Sub (assembly) warfare

The captain made one last sweep of the horizon before pulling his eye from the periscope’s eyepiece and snapping the handles into their storage position. “Down scope! Weapons officer, flood tubes two and three  and get ready to fire on my command!”  The crew sprang into action in the hot, cramped quarters, adjusting dials and pulling levers to get the warship ready to fire on the unseen but very dangerous opponent. “XO, with our range to target, how long will the fish run until impact?”

“Thirty seconds until the impact, sir,” barked back the boat’s Executive Officer, “But, I don’t have to remind you, Skipper, that those destroyers are very close and we’re going to have to begin evasive maneuvers as soon as we fire.”

“Very good.  Conn, once we fire, make your heading three-two-zero degrees, go to all ahead full, crash dive to 300 feet and rig for depth charge attacks. Fire on my mark…”

When movie directors want to create a film with a tremendous amount of tension, pressure and claustrophobia, they turn time and again to the silent service – the submarine fleets. Run Silent, Run Deep, Das Boot and the Hunt for Red October – while taking place in different eras – each captured the pressure cooker environment in the service below the waves where one misstep can take the boat from the ultimate stealthy killing machine to a helpless hole in the water where submariners await their fates.

While the aim of Hollywood is to create the pressure-filled environment when it comes to sub warfare, woodworkers have their own kind of subs to deal with which can actually reduce stress and make things considerably more easy in their shops.

I’m talking about sub assemblies for larger and more complex projects. The idea is very simple – you break down an involved assembly into manageable parts, tackling each in turn to ensure the joints are tight and everything is square before moving to the next step. Most woodworkers have made the mistake of trying to assemble everything all at once.  Usually, they run out of hands, clamps, open time with the glue they are using and patience, leaving their project gappy, ill fitting and out of square.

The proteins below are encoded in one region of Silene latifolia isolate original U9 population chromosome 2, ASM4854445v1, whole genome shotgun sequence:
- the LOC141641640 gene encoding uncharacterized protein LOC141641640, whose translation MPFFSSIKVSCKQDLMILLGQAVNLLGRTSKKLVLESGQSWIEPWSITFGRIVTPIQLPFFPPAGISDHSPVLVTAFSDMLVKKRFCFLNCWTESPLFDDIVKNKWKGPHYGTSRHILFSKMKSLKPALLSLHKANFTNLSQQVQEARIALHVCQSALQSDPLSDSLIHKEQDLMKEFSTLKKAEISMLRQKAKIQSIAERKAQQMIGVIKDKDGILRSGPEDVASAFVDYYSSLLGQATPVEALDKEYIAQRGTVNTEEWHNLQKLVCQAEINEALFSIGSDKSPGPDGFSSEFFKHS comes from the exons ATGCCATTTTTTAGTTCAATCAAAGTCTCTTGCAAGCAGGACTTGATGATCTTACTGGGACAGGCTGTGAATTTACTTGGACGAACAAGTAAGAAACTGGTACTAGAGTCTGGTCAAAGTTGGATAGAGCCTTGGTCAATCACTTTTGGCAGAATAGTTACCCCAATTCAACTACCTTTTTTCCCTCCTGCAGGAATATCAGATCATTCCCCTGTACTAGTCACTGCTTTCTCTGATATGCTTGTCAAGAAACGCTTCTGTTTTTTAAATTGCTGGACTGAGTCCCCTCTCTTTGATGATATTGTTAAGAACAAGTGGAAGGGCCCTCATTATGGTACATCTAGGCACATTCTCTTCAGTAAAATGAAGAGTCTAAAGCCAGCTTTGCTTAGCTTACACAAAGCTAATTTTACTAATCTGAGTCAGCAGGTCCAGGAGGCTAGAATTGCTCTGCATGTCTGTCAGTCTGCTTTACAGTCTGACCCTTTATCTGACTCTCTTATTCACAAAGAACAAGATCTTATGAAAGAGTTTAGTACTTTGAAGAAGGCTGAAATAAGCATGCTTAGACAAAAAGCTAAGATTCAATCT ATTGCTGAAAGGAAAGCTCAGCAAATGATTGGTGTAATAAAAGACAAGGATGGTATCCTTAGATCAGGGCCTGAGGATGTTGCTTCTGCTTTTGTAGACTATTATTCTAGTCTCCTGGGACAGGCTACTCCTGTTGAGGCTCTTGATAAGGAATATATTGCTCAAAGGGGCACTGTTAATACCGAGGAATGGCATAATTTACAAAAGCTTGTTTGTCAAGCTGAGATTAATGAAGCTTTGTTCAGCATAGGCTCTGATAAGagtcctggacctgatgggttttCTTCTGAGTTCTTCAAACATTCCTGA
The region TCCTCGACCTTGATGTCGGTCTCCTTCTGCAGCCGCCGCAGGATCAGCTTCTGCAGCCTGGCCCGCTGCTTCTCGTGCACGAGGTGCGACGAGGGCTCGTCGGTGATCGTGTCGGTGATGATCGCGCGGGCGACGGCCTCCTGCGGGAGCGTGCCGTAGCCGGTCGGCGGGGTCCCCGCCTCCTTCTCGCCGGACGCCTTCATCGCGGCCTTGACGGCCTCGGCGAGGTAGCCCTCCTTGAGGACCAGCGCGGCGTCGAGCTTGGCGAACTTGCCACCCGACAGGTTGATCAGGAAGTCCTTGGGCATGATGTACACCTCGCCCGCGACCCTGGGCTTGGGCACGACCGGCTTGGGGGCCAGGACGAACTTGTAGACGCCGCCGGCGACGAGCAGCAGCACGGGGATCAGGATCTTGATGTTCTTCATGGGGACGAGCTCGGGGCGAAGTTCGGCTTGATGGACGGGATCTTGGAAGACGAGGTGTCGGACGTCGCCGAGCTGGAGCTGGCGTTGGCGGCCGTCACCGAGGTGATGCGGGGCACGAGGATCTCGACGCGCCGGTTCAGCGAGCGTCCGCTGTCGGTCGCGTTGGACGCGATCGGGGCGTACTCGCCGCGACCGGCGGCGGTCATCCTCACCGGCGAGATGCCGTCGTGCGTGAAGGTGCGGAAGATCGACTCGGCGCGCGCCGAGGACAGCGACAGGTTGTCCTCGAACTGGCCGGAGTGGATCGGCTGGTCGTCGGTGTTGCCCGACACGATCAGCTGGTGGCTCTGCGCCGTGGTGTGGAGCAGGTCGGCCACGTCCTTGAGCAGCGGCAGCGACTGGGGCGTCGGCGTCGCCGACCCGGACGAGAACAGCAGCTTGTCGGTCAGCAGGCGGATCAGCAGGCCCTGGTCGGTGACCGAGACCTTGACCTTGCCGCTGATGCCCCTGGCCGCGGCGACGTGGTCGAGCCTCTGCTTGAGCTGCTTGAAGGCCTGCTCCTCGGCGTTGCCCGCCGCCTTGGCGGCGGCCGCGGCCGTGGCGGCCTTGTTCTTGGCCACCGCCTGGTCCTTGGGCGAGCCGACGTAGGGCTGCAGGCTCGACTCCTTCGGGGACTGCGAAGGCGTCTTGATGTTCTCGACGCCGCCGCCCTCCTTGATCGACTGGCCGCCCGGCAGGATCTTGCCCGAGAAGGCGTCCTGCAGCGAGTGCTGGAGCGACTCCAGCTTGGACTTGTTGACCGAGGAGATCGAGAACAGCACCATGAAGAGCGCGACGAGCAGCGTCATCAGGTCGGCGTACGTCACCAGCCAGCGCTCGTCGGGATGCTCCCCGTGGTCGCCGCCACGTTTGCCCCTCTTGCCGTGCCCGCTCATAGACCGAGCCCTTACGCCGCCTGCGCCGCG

I had the chance to go with some sub-assemblies on a step stool I am building for my mom’s house. Sure, it’s your average, run-of-the-mill Shaker style step stool you have probably seen about a thousand times before.  I’m making it out of some nice Santos mahogany, and I want to make sure it’s built strong, so I turned to my Leigh R9 jig and decided to crank out a few dovetails.

Now, I have made these kinds of stools before, but I have nailed or screwed the top to the sides, but never with dovetails. I had always wondered how you can make a two-step stool with dovetails – I mean, wouldn’t the top step get in the way of dovetailing the bottom?  That’s when it hit me (I know, I am a dope) – I saw that you make two separate one-step step stools – one high and one low – THEN you glue the high and low side pieces together to make both sides of the stool.  Duh…

Of course, as you work in sub-assemblies, it’s critical to ensure you have everything oriented properly. Creating two left sides or two right sides of a project may seem like something not too important at first, but the final assembly will involve a lot more cursing and anger if you don’t take that into consideration.

This allowed me to first cut all of the dovetails to make each of the sub-assemblies. Then, I broke everything apart and glued up those side pieces so I could cut a decorative curve into the bottom so the stool would stand on four points before I glued the treads and crossmembers into place for the final assembly.  Heck, since it’s flat on my bench, why not just sand that sucker down inside and out?  I might even do a little pre-finishing on what will become the difficult-to-reach areas once the stool is finally assembled.

Gosh, that wasn’t that tough, was that?

I wonder what kind of woodworking solutions I can come up with after seeing one of those superhero movies?

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